Ended up having a relaxing lunch with Wim, Tim and Edward around midday today at one of our favourite Cambridge hangouts, The Snug, their Chicken, Brie, Bacon and Cranberry burger always me a happy camper (although probably warrants an extra half hour at the gym too). Afterwards Wim and Edward scurried off towards to train and Stanstead, while Tim jumped in his car to drive home to Bristol.

Anyway, looking foward to a relaxing Christmas vacation and to see my little niece for the first time ever, as she popped out a few weeks early a week ago :) Also hope to get some Transmageddon hacking done, while some of the Transmageddon plans I have is waiting for the GStreamer Editing Services to get python bindings I do plan on looking into various types of subtitle support as that code will likely be useful also after switching to GES.

Transmageddon 0.14 released

Pushed out a new release of Transmageddon today. It is mostly
about fixing bugs and trying to make things more robust. But I also added the PSP and Google G1 profiles to this release.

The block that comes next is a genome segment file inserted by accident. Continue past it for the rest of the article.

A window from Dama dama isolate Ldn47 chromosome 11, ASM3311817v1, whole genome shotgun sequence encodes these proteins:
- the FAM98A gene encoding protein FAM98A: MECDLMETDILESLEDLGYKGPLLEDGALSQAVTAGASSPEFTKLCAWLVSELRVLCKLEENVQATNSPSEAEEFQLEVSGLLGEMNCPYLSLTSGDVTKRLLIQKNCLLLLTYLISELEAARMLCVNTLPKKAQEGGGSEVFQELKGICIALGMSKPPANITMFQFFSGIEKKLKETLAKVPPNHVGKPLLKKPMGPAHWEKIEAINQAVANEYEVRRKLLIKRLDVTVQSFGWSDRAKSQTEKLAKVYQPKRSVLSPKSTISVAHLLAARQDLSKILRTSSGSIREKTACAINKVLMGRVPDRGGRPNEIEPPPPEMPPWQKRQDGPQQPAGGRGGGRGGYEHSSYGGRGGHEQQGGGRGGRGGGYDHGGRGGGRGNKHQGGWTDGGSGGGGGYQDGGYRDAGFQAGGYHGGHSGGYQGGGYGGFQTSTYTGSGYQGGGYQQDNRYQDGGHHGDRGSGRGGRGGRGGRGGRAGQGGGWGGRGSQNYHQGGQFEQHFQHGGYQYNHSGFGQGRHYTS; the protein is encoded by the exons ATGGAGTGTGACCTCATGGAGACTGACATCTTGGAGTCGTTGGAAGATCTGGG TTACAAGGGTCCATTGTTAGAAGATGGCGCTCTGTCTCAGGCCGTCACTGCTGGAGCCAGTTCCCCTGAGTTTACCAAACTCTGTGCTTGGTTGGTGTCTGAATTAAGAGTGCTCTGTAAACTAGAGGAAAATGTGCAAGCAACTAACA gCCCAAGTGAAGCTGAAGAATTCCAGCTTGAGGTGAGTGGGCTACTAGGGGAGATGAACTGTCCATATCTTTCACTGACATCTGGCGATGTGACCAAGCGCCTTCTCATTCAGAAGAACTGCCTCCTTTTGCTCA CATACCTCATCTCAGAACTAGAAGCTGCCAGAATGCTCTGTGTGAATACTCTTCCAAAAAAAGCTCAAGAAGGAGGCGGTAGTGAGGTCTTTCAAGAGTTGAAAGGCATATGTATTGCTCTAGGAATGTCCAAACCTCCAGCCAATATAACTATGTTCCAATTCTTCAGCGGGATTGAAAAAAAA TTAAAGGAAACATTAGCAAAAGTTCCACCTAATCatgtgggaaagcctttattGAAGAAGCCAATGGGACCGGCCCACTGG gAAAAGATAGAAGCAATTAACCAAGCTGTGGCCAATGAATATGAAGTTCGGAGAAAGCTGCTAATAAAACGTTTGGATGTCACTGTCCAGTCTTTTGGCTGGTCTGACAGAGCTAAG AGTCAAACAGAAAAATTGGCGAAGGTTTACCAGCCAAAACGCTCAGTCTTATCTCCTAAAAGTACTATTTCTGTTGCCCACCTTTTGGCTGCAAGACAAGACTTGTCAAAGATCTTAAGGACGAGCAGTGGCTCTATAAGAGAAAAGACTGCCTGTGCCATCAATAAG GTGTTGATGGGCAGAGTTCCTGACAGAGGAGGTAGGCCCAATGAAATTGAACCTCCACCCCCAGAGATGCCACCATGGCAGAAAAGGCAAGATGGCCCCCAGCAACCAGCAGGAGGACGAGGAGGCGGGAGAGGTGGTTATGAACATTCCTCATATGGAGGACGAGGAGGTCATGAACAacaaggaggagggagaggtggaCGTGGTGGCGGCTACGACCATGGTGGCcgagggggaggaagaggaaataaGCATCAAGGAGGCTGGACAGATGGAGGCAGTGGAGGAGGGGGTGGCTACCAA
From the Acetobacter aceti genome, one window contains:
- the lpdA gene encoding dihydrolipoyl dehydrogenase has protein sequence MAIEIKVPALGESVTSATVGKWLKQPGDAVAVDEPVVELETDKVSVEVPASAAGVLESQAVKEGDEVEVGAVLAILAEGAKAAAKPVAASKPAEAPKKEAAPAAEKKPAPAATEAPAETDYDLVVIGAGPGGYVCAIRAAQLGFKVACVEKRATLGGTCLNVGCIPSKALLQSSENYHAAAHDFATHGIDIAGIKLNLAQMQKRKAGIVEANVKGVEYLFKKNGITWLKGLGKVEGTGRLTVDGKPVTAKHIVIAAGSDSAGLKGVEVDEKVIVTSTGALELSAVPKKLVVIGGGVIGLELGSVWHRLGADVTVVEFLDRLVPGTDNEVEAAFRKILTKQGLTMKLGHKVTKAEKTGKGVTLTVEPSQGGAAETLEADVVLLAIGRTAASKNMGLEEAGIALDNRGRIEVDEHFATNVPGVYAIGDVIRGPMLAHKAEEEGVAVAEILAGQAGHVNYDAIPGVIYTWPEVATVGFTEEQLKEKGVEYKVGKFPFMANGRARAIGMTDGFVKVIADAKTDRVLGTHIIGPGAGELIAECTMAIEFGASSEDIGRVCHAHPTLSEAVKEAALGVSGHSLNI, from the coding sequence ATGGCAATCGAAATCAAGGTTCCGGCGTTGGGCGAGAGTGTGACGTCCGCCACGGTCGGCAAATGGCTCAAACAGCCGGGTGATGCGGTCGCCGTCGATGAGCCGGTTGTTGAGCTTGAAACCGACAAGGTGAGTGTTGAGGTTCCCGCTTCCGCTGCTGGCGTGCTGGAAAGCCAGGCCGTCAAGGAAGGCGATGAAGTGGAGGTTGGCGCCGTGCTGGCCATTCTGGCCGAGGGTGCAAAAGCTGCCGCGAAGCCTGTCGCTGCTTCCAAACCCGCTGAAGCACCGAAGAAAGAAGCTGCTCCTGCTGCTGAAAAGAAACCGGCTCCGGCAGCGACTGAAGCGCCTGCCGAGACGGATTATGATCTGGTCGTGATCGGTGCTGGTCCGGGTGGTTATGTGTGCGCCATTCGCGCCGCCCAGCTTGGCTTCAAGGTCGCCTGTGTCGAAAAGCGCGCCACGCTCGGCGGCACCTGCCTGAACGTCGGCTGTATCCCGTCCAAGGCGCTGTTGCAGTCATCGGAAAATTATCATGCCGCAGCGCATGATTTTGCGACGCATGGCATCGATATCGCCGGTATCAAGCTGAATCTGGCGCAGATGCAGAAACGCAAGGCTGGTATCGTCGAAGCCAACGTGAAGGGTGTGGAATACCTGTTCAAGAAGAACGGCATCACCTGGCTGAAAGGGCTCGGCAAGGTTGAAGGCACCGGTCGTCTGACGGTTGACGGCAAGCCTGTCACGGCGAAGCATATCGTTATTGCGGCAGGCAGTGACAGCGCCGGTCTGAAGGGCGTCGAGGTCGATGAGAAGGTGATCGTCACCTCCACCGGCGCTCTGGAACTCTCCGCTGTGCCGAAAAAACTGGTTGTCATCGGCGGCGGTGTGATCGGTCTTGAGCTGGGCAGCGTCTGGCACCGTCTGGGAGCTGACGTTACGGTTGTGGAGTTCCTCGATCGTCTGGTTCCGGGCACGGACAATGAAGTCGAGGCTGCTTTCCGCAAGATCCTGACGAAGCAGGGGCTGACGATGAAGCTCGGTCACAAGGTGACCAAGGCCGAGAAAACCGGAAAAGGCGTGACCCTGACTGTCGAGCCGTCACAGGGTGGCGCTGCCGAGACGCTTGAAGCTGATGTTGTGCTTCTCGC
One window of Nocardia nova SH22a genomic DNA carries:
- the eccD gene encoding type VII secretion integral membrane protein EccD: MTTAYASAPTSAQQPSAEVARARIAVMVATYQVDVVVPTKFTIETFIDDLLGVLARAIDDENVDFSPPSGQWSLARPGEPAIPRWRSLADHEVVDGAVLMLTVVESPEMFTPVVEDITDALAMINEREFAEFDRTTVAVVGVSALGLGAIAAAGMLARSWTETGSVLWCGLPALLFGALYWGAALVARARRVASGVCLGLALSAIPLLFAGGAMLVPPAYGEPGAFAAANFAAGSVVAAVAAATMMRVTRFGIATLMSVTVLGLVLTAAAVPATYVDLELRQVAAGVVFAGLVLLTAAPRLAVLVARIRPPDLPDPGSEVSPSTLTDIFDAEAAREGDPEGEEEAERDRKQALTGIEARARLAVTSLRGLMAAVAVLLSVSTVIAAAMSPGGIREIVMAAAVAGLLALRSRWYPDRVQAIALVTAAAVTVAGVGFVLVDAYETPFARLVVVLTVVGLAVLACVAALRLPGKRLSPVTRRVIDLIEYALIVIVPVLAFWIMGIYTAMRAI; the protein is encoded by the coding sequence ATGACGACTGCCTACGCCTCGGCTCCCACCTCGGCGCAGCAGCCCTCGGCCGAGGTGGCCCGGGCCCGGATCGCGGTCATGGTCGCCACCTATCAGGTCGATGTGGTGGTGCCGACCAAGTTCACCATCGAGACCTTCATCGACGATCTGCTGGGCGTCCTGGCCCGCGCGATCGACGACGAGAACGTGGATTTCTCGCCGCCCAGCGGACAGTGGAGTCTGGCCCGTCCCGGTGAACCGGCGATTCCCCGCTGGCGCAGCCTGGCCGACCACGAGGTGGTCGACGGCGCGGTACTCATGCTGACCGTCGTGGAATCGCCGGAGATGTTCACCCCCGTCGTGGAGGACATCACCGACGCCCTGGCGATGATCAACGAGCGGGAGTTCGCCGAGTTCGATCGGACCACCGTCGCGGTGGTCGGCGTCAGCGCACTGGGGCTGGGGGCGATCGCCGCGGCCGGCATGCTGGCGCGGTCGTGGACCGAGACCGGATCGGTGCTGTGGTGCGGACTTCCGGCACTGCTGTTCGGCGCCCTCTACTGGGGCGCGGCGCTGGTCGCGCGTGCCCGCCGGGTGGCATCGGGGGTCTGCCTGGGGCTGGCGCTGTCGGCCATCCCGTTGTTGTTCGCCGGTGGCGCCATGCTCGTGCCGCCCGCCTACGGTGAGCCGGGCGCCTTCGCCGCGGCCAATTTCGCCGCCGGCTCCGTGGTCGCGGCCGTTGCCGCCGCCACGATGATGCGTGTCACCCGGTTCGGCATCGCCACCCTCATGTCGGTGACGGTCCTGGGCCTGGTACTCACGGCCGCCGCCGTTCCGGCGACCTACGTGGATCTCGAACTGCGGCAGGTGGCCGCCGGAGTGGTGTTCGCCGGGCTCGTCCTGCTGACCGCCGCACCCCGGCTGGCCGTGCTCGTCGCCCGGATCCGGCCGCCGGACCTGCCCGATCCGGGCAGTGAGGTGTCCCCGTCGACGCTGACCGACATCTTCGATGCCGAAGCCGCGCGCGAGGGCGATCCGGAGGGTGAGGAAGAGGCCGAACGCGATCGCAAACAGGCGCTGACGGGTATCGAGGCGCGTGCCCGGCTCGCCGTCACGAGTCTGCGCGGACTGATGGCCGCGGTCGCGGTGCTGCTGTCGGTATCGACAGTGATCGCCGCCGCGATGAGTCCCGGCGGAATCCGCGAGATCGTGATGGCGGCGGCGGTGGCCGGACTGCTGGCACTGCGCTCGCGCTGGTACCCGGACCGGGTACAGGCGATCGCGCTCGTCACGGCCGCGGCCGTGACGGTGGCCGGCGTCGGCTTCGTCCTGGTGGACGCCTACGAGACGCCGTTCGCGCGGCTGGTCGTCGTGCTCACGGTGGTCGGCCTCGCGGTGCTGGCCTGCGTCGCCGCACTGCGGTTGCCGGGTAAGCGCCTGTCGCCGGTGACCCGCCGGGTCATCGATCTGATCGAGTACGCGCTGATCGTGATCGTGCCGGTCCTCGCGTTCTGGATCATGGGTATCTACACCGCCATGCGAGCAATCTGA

Remuxing should be more robust now and if it lacks the plugins it needs it will let you know and let you choose something else instead.

My next step is going to be to combine the device profiles with remuxing, so that if the device you are targeting supports
for instance the audio and/or video format used in the incoming media Transmageddon will just remux it instead of decode and re-encode it. Should eventually in combination with a AC3 parser plugin enable you to just remux Matroska files with H264 and AC3 audio to MPEG TS when you choose the PS3 profile to get a playable file. Only problem there of course is the bitrate requirements of AC3 when used in MPEG TS on the PS3.